My only point is that all the editors have their pros, and you can use them all in an antiquated fashion, but I don’t agree with blaming VS for that, and in fact I think recent iterations of VS have really kept up with a modern dev environment for its stack. (stepping into 2010 for some projects though… Ugh).
But I agree in that we should be educating new devs on the proper build pipeline regardless of the stack and editor they use, because ftp ugh.
You wrote, â€˜Visual Studio is not modern, this is what a modern dev environment should do,’
That’s not what I wrote.
What I am saying is that if you go back 20, 30 years ago… there were things that looked like modern-day Visual Studio. The graphical interface is very much old school. So, using Visual Studio in 2017 does not make you “modern”.
Regarding Microsoft in general, they are definitively embracing best practices and helping to move the field in the right direction.
There are several other features worth notting for modern IDE’s like InteliJ:
– refactoring, extracting methods, subclasses, crateing interfaces from implementations and vice versa…
– hinting – not only syntax highlighting but performance tips ets, predicted compilation and runtime errors
– database connections, persistance, ER diagrams to/from entities and classes
– automatic code generaion: test cases, surrounding, wrapping with loops/try-catch and so on
Modern programming is less programming. It’s building your app at a higher abstraction level using visual languages and low code tools where you can focus on the core of what you want to build and not in all the boiler plate around it, therefore delivering much faster.
To be fair, this part seems unusual to me:
> So what happens when you work with smart students who never learned about modern programming?
> They look at a command like go get and they only see the skin (a command line).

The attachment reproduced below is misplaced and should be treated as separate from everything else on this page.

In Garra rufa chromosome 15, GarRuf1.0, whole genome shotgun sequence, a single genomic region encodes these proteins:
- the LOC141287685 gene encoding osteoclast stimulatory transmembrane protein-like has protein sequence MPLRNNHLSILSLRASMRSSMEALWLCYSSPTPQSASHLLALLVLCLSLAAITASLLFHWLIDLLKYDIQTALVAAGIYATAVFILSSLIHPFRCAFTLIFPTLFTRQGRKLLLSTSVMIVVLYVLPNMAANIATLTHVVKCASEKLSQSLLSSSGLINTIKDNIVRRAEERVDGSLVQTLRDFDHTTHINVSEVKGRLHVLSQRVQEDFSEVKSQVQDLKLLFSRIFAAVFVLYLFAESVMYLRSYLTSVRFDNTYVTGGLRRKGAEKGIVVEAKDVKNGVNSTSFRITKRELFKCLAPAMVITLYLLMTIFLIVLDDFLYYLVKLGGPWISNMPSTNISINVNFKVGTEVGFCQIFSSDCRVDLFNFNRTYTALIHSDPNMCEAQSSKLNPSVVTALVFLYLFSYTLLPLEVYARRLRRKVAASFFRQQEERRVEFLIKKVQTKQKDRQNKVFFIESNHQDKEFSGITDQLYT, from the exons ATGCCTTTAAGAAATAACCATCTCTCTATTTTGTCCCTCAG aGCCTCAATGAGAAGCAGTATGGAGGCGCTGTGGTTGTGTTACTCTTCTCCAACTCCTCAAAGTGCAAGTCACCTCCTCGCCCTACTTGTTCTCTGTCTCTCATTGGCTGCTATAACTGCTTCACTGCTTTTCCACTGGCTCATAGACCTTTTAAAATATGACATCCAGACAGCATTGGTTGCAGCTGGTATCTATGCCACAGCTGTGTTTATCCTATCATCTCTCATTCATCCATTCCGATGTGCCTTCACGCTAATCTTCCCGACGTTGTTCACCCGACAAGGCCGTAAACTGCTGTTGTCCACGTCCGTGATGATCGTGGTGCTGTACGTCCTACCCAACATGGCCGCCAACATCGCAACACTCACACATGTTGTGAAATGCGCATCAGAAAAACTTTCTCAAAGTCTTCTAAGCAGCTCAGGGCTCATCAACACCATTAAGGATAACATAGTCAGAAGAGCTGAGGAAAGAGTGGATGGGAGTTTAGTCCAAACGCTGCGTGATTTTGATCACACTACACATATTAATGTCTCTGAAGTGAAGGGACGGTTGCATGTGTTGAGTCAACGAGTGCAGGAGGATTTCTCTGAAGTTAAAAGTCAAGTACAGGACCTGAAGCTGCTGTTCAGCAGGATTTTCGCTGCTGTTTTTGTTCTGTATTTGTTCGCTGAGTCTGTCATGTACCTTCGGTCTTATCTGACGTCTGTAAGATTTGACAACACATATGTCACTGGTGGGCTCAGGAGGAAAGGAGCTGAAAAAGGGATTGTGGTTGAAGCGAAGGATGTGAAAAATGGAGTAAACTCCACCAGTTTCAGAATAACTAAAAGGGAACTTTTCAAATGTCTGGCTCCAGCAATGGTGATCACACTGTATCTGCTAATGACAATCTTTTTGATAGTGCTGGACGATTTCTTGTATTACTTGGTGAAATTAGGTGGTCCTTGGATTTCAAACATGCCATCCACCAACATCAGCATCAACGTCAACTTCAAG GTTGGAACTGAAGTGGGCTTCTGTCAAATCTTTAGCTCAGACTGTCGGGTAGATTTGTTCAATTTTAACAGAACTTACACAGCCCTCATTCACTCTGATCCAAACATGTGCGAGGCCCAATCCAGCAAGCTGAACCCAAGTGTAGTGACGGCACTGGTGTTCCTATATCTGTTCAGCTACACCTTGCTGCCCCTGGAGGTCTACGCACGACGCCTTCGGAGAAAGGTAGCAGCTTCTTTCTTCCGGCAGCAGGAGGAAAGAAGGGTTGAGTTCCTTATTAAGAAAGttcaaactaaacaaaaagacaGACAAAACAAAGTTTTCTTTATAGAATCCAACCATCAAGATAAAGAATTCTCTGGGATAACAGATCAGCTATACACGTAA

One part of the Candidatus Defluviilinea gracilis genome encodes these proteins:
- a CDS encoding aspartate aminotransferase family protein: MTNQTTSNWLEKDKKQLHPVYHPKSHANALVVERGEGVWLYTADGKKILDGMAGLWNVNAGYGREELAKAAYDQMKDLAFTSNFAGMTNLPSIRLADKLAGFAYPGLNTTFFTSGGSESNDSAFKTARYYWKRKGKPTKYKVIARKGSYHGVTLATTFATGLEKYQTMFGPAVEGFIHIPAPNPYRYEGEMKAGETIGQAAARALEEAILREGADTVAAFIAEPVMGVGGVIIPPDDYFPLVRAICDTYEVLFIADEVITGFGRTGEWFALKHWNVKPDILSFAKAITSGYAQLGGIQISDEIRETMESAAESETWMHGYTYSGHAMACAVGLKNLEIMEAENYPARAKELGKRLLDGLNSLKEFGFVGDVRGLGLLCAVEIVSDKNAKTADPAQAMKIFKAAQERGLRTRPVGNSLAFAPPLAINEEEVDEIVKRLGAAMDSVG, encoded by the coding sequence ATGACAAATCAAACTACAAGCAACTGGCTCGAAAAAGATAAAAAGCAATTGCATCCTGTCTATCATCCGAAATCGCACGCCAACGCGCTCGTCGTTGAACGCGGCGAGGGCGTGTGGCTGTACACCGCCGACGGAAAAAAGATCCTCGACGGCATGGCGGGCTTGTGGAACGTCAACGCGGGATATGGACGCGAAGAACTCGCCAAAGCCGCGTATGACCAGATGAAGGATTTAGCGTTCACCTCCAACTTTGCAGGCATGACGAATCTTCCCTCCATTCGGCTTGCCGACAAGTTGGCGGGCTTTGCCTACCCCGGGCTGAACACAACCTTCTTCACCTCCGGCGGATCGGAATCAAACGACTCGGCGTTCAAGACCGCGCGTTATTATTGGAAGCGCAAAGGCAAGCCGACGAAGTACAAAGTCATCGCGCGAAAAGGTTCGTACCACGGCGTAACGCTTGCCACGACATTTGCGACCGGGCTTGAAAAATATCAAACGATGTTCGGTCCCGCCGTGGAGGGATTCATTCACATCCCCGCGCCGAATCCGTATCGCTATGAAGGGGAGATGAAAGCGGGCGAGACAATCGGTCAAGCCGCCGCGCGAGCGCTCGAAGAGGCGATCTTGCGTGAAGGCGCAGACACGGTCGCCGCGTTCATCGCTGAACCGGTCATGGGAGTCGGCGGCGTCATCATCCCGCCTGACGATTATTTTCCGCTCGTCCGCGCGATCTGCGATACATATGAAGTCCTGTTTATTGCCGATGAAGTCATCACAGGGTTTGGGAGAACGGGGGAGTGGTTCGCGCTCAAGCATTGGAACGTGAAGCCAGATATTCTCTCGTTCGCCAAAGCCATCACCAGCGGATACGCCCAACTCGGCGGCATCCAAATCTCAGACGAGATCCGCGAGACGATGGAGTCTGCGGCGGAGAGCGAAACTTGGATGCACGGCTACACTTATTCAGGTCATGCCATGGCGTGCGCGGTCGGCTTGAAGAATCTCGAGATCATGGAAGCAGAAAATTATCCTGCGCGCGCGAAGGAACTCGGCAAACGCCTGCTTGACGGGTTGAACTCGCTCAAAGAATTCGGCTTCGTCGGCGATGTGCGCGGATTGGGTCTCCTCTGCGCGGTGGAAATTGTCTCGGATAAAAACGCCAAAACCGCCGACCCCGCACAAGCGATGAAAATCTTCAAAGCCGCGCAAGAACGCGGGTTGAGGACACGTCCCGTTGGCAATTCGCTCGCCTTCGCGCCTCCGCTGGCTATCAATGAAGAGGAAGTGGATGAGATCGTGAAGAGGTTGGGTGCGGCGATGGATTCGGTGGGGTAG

> They think it is backward. Where are the flashy graphics?
My experience is that most students (here I mean post-secondary students) are well-accustomed to the command line, and are (initially) tied very little to IDEs, or at least understand very well how to use their favored IDE to develop against most projects. Indeed, though my entire post-secondary education IDEs were basically invisible. The religions of recent students seem to be more about languages, licenses and development philosophies than specific IDE choies.
In the real world, including “students” who self-learn and perhaps students of schools that actually include IDEs in the curriculum (which?), I think you really want to do two things: make your code portably compilable with the standard platform capabilities, and at least ensure it isn’t hostile to IDE use. On unix-like platforms that generally means a make, autotools or cmake build (or at least something that boils down to the same thing) and at least fixing bug reports from IDE users that don’t otherwise compromise the software.
On Windows platforms, it’s a bit tougher because of the large gulf in functionality between approximately POSIX-compliant software and Windows, but you can get pretty close with MinGW and cmake, or even cmake alone (depending on the source).
The problem with all these general advice about programming is that you never show what you have accomplished. Point to a successful software project where your methods were employed so we can have some verifiable proof that you are actually a productive programmer and not an ivory tower professor with no experience in the real world. Have you ever worked in a real company?
I make it easy to find out about me.
Tell us about your real world experience, we are dying to be amazed.
Started programming in 1980, with extended basic on a Ti99, with 16k of memory, 13K USABLE FOR PROGRAM., Moved up to a Osborne, with64k memory, and an about 4 inch green screen built in, Z80 cpu. 8080/z80 assembly, basic, forth, and yuck, Cobal.. verbose, Fortran.. Then Compaq Deskpro, 640k mem, 20meg hardrive, TI LISP, ICON,C, TURBO PASCAL, FORTH. I still use Unicon-lang and Icon. Many boxes later, Added: C,PHP, Prolog, … then around 2002, Haskell. That has been the most mind expanding/busting, ever since, along with still using Icon/Unicon for scripting, and utilities. Not a fan of object oriented langs. Elixir is one that I will be Trying in earnest soon. That could be I think a super addition, love what I’ve seen so far.. was put off with the Erlang syntax, but elixir has put a clean face on the great erlang run-time. Cheers, gene